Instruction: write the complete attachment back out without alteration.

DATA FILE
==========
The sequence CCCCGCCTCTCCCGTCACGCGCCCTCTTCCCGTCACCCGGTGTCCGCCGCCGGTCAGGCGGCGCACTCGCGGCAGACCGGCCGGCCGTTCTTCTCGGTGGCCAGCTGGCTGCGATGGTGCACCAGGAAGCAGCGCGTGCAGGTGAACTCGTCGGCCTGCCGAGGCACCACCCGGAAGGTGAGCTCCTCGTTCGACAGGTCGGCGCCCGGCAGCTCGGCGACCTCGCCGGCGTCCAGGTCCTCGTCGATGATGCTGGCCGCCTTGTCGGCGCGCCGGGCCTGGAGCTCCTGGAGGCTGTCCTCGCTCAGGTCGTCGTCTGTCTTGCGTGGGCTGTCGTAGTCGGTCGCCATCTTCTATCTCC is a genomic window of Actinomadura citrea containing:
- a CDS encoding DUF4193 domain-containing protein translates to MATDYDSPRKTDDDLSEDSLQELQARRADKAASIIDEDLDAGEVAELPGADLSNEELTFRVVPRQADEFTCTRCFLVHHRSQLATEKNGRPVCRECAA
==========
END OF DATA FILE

The sequence CCCCGCCTCTCCCGTCACGCGCCCTCTTCCCGTCACCCGGTGTCCGCCGCCGGTCAGGCGGCGCACTCGCGGCAGACCGGCCGGCCGTTCTTCTCGGTGGCCAGCTGGCTGCGATGGTGCACCAGGAAGCAGCGCGTGCAGGTGAACTCGTCGGCCTGCCGAGGCACCACCCGGAAGGTGAGCTCCTCGTTCGACAGGTCGGCGCCCGGCAGCTCGGCGACCTCGCCGGCGTCCAGGTCCTCGTCGATGATGCTGGCCGCCTTGTCGGCGCGCCGGGCCTGGAGCTCCTGGAGGCTGTCCTCGCTCAGGTCGTCGTCTGTCTTGCGTGGGCTGTCGTAGTCGGTCGCCATCTTCTATCTCC is a genomic window of Actinomadura citrea containing:
- a CDS encoding DUF4193 domain-containing protein translates to MATDYDSPRKTDDDLSEDSLQELQARRADKAASIIDEDLDAGEVAELPGADLSNEELTFRVVPRQADEFTCTRCFLVHHRSQLATEKNGRPVCRECAA